II. LEPTOCLADIELLA M. Fleisch., Musci Fl. Buitenzog 4: 1476. 1923.—TYPE: Stereodon psilura (Mitt.) M. Fleisch.

1. Leptocladiella psilura (Mitt.) M. Fleisch., Musc. Fl. Buitenzorg 4: 1205. 1923.

Sterodon psilurus Mitt., J. Proc. Linn. Soc. Suppl. Bot. 1: 112. 1859.—TYPE: India, Hooker 754 (holotype: BM; isotype: FH); Himalaya, Bahadru 1 (paratype: FH).

The costae of branch-leaves are variable within individuals. The costa can be forked or single. The other unique characters are the costal spine and the lack of central strand.

Distribution. China, the Himalayas, India, Thailand.

Additional specimens examined. NEPAL: Norkett 7559A (BM); Wallich s. n. (BM); Polunin et al. 5418a, 5421a (BM); Higuchi 18108, 16292 (HIRO). CHINA: Redfearn et al. 516 (FH, SMS, MO); Brotheros 6661 (BM). TIBET: Chen 256 (MO). INDIA: Mills et al. 754, s. n. (FH). THAILAND: Ogawa 67836 (FH).

2. Leptocladiella delicatula (Broth.) J. R. Rohrer, J. Hattori Bot. Lab. 59: 266. 1985.

Macrothamnium delicatulum Broth., Symb. Sin. 4: 131. 1929.—TYPE: China, Setschwan, Handel-Mazzetti 1486 (holotype: H).

Distribution. This species has rarely been reported or collected. The distribution of this species is restricted to southwestern China.

Additional specimens examined. TIBET: Chen 245a (MO); Zhang 467 (MO).

III. LEPTOHYMENIUM Schwaegr., Sp. Musc. Suppl. 3(1): plate 246c. 1828.—TYPE: Neckera tenue Hook.

Chiang — Phylogeny of Macrothamnium

This genus is gametophytically similar to Macrothamnium macrocarpum or M. leptohymenioides. The weak differentiation of stem- and branch-leaves can be used to distinguish the sterile specimens of Leptohymenium from those of Macrothamnium. The erect capsules are different from the inclined ones of M. macrocarpum and M. javense. Macrothamnium leptohymenioides, however, has sporophytes similar to those of M. macrocarpum, except for having cross-striate exostome ornamentation.

1. Leptohymenium tenue (Hook.) Schwaegr., Sp. Musc. Suppl. 3(1): plate 246c. 1828.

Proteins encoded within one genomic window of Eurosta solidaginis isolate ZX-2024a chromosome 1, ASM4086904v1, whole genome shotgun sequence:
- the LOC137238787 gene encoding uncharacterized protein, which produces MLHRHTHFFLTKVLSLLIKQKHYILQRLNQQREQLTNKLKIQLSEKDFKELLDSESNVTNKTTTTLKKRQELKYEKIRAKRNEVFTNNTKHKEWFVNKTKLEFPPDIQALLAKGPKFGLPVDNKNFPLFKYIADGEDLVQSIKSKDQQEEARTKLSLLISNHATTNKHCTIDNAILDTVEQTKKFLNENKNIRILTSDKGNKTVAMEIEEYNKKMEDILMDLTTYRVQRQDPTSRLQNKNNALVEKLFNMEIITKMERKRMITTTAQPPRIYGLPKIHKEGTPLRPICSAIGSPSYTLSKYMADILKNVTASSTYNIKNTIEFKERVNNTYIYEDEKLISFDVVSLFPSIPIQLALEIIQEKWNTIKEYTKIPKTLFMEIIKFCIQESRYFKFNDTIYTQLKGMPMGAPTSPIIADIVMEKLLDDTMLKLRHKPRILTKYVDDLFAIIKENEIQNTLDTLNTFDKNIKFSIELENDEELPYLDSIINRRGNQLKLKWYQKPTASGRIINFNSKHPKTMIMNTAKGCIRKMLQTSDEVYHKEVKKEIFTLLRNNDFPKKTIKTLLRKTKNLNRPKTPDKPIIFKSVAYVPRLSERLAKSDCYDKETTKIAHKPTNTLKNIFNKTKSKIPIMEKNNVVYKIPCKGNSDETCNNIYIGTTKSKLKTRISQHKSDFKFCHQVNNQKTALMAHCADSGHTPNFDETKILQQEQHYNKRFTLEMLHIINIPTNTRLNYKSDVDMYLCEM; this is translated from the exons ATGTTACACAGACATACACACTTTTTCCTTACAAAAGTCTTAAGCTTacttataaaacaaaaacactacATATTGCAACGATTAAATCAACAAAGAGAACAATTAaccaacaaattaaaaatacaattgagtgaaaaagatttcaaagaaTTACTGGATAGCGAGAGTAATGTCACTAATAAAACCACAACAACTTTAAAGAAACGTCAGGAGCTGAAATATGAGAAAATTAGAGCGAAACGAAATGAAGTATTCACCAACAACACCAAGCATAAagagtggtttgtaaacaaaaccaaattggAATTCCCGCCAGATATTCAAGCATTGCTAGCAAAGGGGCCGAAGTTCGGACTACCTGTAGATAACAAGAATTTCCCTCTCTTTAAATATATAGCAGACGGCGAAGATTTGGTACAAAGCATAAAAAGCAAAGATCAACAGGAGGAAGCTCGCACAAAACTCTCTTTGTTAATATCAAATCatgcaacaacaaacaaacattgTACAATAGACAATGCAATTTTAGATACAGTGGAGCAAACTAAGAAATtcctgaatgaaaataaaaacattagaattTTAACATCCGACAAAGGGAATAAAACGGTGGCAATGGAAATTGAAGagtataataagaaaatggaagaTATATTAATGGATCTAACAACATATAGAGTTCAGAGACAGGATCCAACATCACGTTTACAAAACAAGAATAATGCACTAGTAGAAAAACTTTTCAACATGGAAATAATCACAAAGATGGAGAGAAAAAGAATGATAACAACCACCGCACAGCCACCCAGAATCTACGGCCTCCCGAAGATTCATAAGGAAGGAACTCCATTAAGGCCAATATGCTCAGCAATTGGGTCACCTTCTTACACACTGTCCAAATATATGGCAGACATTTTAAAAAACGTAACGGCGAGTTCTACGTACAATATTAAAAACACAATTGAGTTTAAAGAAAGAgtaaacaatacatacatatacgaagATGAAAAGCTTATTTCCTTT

Distribution. The Himalayas, China, Indo-China, India, the Philippines, and Mexico. The geographical distribution of the species is unique. A disjunct distribution pattern has been described based on the populations of Asia and Mexico (Rohrer, 1986).

Specimens examined. BHUTAN: Kurz 89, 2525 (BM); Griffith 738, 739, 740 (BM); Sisphara 563 (BM). NEPAL: Hooker 908, 947, 955, 1169, 1840 (BM); Wailich 160, 2096, s.n. (BM); King 56 (BM, FH); Sherrin 3 (BM); Buchanan s. n. (BM); Gardner s. n. (BM); King 1894 (FH); Man 828 (FH); Kharraddiu s.n. (FH); Hara et al. 200006 (FH); Iwatsuki 1367 (FH); Mills et al. s. n. (FH); Hooker 955, 958 (FH); Baesley s. n. (FH); Rana. s. n. (FH); Higuchi 15918 (HIRO). INDIA: Hooker 951 (BM); Ryley 14 (BM); Dixon 271, 325, 609 (BM); Kurz 2261 (BM); Fleischer 3255 (FH); Griffith 738, 740, 178, s. n. (FH); Mueller 1701 (FH); Miller 11 (FH); Parish 130 (FH); Beddome 145, 563 (FH); Strachey & Winterbottom 99, 908, 953, 961, 947, 946, 955, 959, 950, 948, 958 (FH). CHINA: Redfearn, He & Su 6126, 688 (SMS). TIBET: Su 2646 (MO). BIRMA: Kurz 2820, 3344 (BM); Dixon 685 (BM); Khairuddin s. n. (FH); Dickason 7501, 7292, 7427, 9446, 9642, 9644, 9429 (FH); Svihla 3747, 3427, 9429, 3580 (FH). THAILAND: Yoda 67719 (FH); Touw 9121, 9784 (FH). PHILIPPINES: Curran et al. 16425 (FH); Clemens 9316 (FH); Jacobs 567, 14 (FH); Tan 86291 (FH). MEXICO: Sharp 5629 (FH); Norris et al. 20667 (FH); Mueller 2268 (FH); Crum 1137, 811 (FH); Arsene 7998 (FH, MO).